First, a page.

1. Hello! I came across a pattern for a cat amigurumi. But it says (1 sc, 1 inc)*8 (24). Does these mean that I have to repeat the 1 single crochet for a total of 24 sc 8 times (row)?


        1. Hello! It looks to me like you have to repeat what is inside the brackets 8 times, not just the sc. So, repeat 1 single crochet AND 1 increase a total of 8 times for that one row. Then you should have 24 stitches at the end of the row. It would be like this: 1 sc, 1 inc, 1 sc, 1 inc, 1 sc, 1 inc, 1 sc, 1 inc, 1 sc, 1 inc, 1 sc, 1 inc, 1 sc, 1 inc, 1 sc, 1 inc (24)

          Hope that helps!


  3. Sc in next 4 st, [2 sc in next st, sc in next st] 3 times, sc in
    next 6 st, [2 sc in next st, sc in next st] 3 times, sc in next 2 st
    i have try this so many times i cant get it


      1. Hi! I’m new to crocheting and the pattern I’m using has this step: 1: *sc, inc* (7x), 30 sc, *inc, sc* (7x). (72sc). Can you help me translate this?


        1. Hello Bryn. Welcome to crocheting! Hope you are enjoying the craft 🙂 It looks like for your pattern you repeat what is between the stars 7 times before moving on to the next instructions, so it would go something like this: sc, inc, sc, inc, sc, inc, sc, inc, sc, inc, sc, inc, sc, inc, 30 sc, inc, sc, inc, sc, inc, sc, inc, sc, inc, sc, inc, sc, inc, sc. That should then equal 72 stitches total at the end of the round. Hope that helps!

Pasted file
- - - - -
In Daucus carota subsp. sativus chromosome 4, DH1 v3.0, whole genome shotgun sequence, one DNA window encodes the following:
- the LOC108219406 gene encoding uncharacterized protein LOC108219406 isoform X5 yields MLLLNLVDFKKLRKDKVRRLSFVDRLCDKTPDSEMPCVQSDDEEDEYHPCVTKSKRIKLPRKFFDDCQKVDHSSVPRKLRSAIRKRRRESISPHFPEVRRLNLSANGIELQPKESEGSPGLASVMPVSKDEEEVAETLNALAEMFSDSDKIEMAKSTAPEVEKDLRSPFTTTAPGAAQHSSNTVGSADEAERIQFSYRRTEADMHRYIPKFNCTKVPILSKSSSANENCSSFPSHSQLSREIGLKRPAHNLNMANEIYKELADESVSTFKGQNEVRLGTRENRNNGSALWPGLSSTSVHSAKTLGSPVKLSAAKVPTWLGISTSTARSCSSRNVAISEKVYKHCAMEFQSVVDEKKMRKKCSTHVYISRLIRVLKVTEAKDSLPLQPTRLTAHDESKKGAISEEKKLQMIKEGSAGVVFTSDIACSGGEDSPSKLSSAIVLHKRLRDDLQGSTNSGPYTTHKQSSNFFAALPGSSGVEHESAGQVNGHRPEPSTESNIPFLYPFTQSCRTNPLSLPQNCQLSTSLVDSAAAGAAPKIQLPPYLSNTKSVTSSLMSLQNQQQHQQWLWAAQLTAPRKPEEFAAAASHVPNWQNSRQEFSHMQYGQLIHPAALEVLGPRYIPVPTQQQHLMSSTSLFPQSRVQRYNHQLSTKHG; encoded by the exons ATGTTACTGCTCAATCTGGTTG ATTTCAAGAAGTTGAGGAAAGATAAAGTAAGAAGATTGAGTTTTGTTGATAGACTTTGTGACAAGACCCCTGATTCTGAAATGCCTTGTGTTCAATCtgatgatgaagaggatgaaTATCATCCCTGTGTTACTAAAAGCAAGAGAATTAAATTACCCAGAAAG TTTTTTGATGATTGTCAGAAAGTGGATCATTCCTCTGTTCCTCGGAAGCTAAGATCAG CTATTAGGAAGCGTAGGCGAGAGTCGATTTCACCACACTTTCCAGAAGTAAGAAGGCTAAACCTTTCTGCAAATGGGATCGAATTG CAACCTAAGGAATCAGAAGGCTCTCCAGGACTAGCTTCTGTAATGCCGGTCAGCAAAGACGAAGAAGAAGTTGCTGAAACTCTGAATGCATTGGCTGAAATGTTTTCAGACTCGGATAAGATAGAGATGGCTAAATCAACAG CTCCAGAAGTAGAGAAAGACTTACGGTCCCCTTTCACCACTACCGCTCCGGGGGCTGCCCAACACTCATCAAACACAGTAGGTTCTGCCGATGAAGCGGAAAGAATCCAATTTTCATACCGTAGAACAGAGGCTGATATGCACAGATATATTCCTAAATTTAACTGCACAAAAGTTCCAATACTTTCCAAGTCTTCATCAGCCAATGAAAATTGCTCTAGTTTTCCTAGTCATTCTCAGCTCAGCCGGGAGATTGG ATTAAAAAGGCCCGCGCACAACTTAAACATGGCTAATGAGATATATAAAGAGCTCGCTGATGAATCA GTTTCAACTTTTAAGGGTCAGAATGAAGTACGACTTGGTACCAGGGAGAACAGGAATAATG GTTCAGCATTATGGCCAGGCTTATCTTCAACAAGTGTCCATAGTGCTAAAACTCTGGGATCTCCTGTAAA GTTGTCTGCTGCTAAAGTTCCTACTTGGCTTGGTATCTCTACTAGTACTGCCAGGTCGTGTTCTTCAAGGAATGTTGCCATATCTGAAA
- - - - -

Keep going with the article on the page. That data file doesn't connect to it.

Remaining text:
4. Hello. My pattern says for trow 3: INC, SC, INC*3, SC INC*4 (12) So I’m thinking I do an increase, 2 SC in one stitch (an increase), then a SC in the next stitch, then -INC @3- i’m thinking is 2 SC (inc) in the next three stitches. Then a SC in the next stitch, then INC @2 so 2 SC in then next 2 stitches. however, I’m coming up with 14 stitches??? not 12. What am I doing wrong.


    1. Hello! Sorry you are struggling with a pattern. Without seeing the pattern it is difficult for me to say. Does the pattern have a description at the beginning telling you what each stitch means? Can you contact the designer of the pattern for help?